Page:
Tuesday, July 24, 2007

A Synopsis of Turkey's Political Situation

(Read Cox & Forkum's related commentary and links HERE.)

Now it's official; the AKP Islamist party wins in Turkey. What will this mean for the future of secularism in Turkish government? Why should we care?

For anyone who wants to understand what the political crisis in Turkey is all about, this informative page at MEMRI.ORG by R. Krespin quickly sums up who the major players are, and what the concerns are about. An excerpt:

The Upcoming Elections in Turkey (1): General Background

The AKP's refusal to seek a consensus presidential candidate, its uncompromising effort to appoint "a religious [i.e. Islamist] president" from the AKP ranks, the secrecy surrounding who their candidate would be, and the last-minute announcement of Turkish Foreign Minister Abdullah Gul from the Islamist Milli Gorus movement as the candidate, have all pushed Turkey into a political crisis.

Rice shaking hands with AKP member Gul

Millions of Turks participated in demonstrations against the AKP government, its Islamist agenda, the appointment of Islamists to key positions in public institutions, and especially against the attempt to nominate an Islamist presidential candidate - a nomination that would jeopardize Turkey's system of checks and balances, creating a situation where both the prime minister and the president belong to the Islamist camp.

Prime Minister Recep Tayyip Erdogan's political moves provoked a controversial memorandum from the Turkish military establishment, which is - traditionally and by the power accorded to it in the constitution - the guardian of the secular regime in Turkey.

On presidential election day, members of the opposition parties boycotted the election by not participating in the first round of the vote, and the necessary quorum of 367 MPs (two thirds of the 550-member parliament) was not reached. The matter ended up in the High Constitutional Court, which decided to annul the first round of the vote.

The mass demonstrations, the memorandum by the military and the High Court's decision forced the AKP to declare early parliamentary elections, to take place on July 22, 2007.

"Turkey: Sweeping Victory For Erdogan's Party".
In this cartoon we see the Red Turkish National Flag turning green (a favored color of Islamist extremists), and Erdogan's face is appearing on the cresent.
Source: Al-Mustaqbal, Lebanon, July 24, 2007

The Political Scene

Turkey's election system - which, during its five years in power, the AKP has refused to change - allows only parties receiving 10% of the vote nationwide to be represented in parliament. This threshold, unusually high for a democracy, keeps many smaller parties out of the legislature. It was this factor that brought the AKP to power in November 2002, when it received a two-thirds majority in parliament while receiving only one-third of the national vote. The only other political party that passed the 10% threshold and gained representation in 2002 was the Republican People's Party (CHP).

This system is now placing all the parties of the fragmented opposition at a disadvantage vis-à-vis the AKP.

To overcome the 10% threshold problem, the center-left CHP and the smaller Democratic Left Party (DSP) merged their lists to run together under the CHP. However, unification efforts by the once-powerful conservative center-right Motherland Party (ANAP) and the True Path Party (DYP) under the new name of Democrat Party (DP) were unsuccessful, and ANAP withdrew from the elections process. This failure to produce a strong center-right alternative will probably prove to be the AKP's biggest advantage in the upcoming elections.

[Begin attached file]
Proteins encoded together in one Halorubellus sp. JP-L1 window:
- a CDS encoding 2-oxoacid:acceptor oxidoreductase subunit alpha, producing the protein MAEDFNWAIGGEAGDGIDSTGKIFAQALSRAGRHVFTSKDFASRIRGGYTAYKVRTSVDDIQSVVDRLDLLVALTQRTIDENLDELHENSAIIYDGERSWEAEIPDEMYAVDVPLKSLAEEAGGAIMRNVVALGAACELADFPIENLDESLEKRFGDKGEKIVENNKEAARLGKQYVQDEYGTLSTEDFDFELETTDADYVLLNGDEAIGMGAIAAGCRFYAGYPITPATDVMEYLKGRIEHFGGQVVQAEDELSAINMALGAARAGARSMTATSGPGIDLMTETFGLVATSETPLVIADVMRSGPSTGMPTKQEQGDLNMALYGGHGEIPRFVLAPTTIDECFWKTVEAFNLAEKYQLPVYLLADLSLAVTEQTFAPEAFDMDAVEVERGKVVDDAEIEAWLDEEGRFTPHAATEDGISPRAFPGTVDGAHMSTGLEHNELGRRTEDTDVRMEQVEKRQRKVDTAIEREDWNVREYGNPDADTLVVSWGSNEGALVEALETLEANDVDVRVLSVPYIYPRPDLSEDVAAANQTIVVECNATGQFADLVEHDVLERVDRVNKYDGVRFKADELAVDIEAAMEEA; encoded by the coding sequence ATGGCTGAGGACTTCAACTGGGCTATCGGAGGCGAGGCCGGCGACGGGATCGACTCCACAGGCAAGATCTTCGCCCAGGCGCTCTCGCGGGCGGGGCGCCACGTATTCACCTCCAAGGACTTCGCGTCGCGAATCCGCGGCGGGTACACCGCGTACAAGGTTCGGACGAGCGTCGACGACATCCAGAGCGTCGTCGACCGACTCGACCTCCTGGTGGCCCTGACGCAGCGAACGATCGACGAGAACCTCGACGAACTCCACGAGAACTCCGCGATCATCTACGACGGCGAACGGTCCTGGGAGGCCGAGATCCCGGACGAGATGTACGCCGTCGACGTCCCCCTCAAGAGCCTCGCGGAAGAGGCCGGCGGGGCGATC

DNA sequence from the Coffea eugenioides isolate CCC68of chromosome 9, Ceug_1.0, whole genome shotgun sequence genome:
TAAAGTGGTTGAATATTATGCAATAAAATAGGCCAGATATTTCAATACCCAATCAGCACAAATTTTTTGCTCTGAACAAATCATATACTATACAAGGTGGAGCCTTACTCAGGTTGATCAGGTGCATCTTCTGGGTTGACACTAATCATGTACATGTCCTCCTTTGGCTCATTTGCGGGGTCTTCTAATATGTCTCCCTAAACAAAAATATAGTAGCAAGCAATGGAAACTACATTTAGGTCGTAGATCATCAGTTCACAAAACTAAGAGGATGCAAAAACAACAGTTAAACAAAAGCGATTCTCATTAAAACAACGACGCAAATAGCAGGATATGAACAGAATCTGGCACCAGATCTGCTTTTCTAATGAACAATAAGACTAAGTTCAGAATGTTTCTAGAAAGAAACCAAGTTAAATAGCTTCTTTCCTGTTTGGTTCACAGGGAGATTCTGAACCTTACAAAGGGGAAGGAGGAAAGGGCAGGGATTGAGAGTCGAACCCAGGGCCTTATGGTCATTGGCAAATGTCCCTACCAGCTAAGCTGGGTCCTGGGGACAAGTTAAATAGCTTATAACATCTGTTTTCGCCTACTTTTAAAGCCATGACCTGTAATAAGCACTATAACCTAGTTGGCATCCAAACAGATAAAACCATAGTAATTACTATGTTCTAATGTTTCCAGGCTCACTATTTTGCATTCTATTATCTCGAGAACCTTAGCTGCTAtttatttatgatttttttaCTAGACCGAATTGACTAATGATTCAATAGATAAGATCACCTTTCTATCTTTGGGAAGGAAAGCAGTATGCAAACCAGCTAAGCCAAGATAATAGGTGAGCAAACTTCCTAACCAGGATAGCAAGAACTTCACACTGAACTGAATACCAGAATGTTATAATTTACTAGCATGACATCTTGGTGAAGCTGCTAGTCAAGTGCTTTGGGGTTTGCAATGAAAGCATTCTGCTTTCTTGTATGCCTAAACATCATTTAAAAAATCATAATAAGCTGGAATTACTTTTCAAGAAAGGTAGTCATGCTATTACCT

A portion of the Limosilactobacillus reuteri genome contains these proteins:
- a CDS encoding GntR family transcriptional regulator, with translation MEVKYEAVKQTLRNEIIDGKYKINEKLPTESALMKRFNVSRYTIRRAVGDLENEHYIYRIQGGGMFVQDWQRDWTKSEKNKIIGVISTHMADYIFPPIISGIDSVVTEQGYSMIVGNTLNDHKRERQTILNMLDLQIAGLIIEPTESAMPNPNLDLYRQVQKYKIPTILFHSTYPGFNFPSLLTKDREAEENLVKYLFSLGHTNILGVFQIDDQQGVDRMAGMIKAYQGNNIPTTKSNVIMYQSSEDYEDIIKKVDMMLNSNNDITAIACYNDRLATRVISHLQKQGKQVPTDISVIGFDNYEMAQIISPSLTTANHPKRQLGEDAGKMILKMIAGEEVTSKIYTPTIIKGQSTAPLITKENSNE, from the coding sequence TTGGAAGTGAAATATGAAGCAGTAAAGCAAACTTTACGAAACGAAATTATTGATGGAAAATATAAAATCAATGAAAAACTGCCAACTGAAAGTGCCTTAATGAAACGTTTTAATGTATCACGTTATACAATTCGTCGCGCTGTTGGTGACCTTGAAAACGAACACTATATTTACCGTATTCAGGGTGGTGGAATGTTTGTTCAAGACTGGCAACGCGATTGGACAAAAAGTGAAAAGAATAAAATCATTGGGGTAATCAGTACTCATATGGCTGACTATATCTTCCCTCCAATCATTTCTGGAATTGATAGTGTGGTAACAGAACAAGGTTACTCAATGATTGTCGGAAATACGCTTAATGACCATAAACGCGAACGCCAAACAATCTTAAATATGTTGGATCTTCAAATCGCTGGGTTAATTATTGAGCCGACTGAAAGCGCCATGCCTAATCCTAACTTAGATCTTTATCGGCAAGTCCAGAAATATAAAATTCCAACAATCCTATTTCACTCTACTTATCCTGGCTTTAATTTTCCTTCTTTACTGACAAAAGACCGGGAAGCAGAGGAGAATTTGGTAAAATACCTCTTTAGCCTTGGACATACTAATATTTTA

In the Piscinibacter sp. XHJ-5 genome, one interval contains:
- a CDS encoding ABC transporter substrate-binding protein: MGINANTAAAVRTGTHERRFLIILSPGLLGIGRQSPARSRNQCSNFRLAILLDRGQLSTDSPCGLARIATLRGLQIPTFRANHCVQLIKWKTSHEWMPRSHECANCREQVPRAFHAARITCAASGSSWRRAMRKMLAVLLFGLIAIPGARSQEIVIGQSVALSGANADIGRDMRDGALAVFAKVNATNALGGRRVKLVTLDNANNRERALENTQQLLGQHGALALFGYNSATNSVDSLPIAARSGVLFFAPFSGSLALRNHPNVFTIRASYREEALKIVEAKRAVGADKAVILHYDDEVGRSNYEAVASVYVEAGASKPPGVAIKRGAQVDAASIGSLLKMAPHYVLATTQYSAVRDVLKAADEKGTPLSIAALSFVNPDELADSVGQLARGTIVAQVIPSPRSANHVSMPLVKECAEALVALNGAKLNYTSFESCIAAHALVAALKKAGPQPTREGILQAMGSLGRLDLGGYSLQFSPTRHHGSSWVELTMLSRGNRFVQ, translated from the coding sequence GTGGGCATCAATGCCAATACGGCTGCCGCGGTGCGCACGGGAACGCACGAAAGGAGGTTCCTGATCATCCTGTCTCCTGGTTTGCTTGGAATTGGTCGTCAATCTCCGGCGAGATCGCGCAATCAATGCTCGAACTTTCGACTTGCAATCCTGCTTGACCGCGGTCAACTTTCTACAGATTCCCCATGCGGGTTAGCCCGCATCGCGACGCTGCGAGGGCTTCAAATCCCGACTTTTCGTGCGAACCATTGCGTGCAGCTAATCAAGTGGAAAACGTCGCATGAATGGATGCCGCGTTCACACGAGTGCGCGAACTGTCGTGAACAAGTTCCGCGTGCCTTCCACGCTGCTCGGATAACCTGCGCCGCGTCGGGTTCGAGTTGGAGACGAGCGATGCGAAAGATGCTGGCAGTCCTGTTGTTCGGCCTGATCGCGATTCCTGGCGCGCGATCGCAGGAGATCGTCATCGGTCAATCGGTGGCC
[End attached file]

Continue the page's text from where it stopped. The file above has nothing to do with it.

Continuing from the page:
The AKP, for its part, included in its candidate list some well-known names from the center right, and even from the social democrats, with the aim of attracting votes from the nonreligious sector.

Among the CHP candidates are also some leading political figures from the center right, who joined the CHP believing it to be the only secular alternative that could challenge the AKP.

Besides the AKP and the CHP, there is the Nationalist Movement Party (MHP), which has been gaining ground due to the increasingly nationalist sentiment in the country. The MHP - and to some extent the CHP - are being strengthened by the AKP's failure to deal with increased terrorist activity by the PKK, which claims over 60 lives every month. It is also gaining ground due to the government's hesitation to allow the Turkish military to launch a cross-border incursion into northern Iraq where the PKK is based; and by the daily funerals of terror victims that turn into anti-government protests. [...]

It's worth reading the whole thing. There is a lot of tension in the Turkish political arena right now, and no one is certain how this is going to proceed.

Here is a compilation page showing this and all my other prior posts that talk about or mention Turkey. There are lots of photos from the protests in support of secularism.


Anonymous said...

Isn't it interesting that the WSJ and The Oregonian think that democracy is safe in Turkey based on this election!

Chas said...

Yes! I've tried to see it from that point of view. The secular opposition parties are not all saints, they have had various corruption scandals, etc. The AKP Islamist party does have some positive aspects; they seem to have benefited the economy.

AKP claims to respect Turkey's secular tradition, but do they REALLY? I'm bothered by some of the speeches some AKP members have made to sympathetic Islamist audiences, speeches that were very disparaging to secularism and non-Muslims and so-called "secular" Muslims. That, combined with changes the AKP are trying to make to the constitution, removing safeguards that have kept religion and government separate, are worrisome. It does not look good.